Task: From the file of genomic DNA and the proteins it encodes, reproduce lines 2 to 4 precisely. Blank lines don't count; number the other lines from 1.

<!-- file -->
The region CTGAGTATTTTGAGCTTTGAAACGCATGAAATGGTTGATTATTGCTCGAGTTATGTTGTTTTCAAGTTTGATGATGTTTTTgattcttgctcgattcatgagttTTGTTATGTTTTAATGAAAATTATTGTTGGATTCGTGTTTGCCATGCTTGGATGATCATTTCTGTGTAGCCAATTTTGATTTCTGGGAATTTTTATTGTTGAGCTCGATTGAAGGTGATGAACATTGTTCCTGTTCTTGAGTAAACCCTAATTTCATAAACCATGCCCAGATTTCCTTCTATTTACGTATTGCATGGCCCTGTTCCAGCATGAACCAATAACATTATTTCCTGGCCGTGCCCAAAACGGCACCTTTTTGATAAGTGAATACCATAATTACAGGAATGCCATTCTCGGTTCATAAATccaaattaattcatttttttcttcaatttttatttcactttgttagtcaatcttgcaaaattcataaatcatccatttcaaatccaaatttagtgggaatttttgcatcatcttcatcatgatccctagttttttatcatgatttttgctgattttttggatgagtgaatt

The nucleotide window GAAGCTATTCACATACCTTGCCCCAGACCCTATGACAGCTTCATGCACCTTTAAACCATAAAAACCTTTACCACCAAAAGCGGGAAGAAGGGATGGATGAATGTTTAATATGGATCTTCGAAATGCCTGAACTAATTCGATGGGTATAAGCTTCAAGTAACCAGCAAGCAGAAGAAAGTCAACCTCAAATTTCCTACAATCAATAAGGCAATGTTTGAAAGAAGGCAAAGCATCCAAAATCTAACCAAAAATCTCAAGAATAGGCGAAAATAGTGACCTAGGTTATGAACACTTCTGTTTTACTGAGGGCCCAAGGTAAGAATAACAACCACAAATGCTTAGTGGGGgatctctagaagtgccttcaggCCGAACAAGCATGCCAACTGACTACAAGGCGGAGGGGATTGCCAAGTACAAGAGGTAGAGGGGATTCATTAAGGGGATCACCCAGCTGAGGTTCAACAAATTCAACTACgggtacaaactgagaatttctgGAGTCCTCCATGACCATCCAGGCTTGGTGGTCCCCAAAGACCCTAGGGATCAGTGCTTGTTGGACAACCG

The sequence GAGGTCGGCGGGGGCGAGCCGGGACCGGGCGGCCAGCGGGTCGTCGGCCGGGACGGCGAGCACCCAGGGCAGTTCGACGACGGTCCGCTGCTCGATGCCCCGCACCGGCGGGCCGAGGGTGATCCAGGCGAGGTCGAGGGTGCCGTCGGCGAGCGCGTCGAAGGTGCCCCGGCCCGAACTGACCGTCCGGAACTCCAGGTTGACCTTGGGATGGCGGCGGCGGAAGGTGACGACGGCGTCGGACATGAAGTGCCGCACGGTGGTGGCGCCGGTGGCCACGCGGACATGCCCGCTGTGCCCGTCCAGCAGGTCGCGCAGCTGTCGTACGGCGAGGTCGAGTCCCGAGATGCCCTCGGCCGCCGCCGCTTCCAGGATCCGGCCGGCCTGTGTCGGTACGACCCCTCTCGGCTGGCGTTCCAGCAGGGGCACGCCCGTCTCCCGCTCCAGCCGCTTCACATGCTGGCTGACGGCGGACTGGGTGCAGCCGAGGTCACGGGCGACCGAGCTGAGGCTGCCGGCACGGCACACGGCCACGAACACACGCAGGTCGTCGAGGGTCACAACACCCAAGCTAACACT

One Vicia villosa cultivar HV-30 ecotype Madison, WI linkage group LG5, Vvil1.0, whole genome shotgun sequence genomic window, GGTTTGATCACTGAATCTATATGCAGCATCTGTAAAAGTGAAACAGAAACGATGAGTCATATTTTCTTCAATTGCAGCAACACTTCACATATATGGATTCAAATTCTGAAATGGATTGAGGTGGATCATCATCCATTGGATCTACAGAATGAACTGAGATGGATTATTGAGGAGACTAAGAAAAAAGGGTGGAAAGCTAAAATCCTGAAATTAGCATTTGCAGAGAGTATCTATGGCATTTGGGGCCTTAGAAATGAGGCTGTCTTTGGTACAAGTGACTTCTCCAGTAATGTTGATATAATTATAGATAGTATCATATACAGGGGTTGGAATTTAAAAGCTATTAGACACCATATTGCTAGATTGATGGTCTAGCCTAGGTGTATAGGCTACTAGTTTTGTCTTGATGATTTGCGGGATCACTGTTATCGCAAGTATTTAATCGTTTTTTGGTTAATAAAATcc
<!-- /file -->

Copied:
The nucleotide window GAAGCTATTCACATACCTTGCCCCAGACCCTATGACAGCTTCATGCACCTTTAAACCATAAAAACCTTTACCACCAAAAGCGGGAAGAAGGGATGGATGAATGTTTAATATGGATCTTCGAAATGCCTGAACTAATTCGATGGGTATAAGCTTCAAGTAACCAGCAAGCAGAAGAAAGTCAACCTCAAATTTCCTACAATCAATAAGGCAATGTTTGAAAGAAGGCAAAGCATCCAAAATCTAACCAAAAATCTCAAGAATAGGCGAAAATAGTGACCTAGGTTATGAACACTTCTGTTTTACTGAGGGCCCAAGGTAAGAATAACAACCACAAATGCTTAGTGGGGgatctctagaagtgccttcaggCCGAACAAGCATGCCAACTGACTACAAGGCGGAGGGGATTGCCAAGTACAAGAGGTAGAGGGGATTCATTAAGGGGATCACCCAGCTGAGGTTCAACAAATTCAACTACgggtacaaactgagaatttctgGAGTCCTCCATGACCATCCAGGCTTGGTGGTCCCCAAAGACCCTAGGGATCAGTGCTTGTTGGACAACCG

The sequence GAGGTCGGCGGGGGCGAGCCGGGACCGGGCGGCCAGCGGGTCGTCGGCCGGGACGGCGAGCACCCAGGGCAGTTCGACGACGGTCCGCTGCTCGATGCCCCGCACCGGCGGGCCGAGGGTGATCCAGGCGAGGTCGAGGGTGCCGTCGGCGAGCGCGTCGAAGGTGCCCCGGCCCGAACTGACCGTCCGGAACTCCAGGTTGACCTTGGGATGGCGGCGGCGGAAGGTGACGACGGCGTCGGACATGAAGTGCCGCACGGTGGTGGCGCCGGTGGCCACGCGGACATGCCCGCTGTGCCCGTCCAGCAGGTCGCGCAGCTGTCGTACGGCGAGGTCGAGTCCCGAGATGCCCTCGGCCGCCGCCGCTTCCAGGATCCGGCCGGCCTGTGTCGGTACGACCCCTCTCGGCTGGCGTTCCAGCAGGGGCACGCCCGTCTCCCGCTCCAGCCGCTTCACATGCTGGCTGACGGCGGACTGGGTGCAGCCGAGGTCACGGGCGACCGAGCTGAGGCTGCCGGCACGGCACACGGCCACGAACACACGCAGGTCGTCGAGGGTCACAACACCCAAGCTAACACT

One Vicia villosa cultivar HV-30 ecotype Madison, WI linkage group LG5, Vvil1.0, whole genome shotgun sequence genomic window, GGTTTGATCACTGAATCTATATGCAGCATCTGTAAAAGTGAAACAGAAACGATGAGTCATATTTTCTTCAATTGCAGCAACACTTCACATATATGGATTCAAATTCTGAAATGGATTGAGGTGGATCATCATCCATTGGATCTACAGAATGAACTGAGATGGATTATTGAGGAGACTAAGAAAAAAGGGTGGAAAGCTAAAATCCTGAAATTAGCATTTGCAGAGAGTATCTATGGCATTTGGGGCCTTAGAAATGAGGCTGTCTTTGGTACAAGTGACTTCTCCAGTAATGTTGATATAATTATAGATAGTATCATATACAGGGGTTGGAATTTAAAAGCTATTAGACACCATATTGCTAGATTGATGGTCTAGCCTAGGTGTATAGGCTACTAGTTTTGTCTTGATGATTTGCGGGATCACTGTTATCGCAAGTATTTAATCGTTTTTTGGTTAATAAAATcc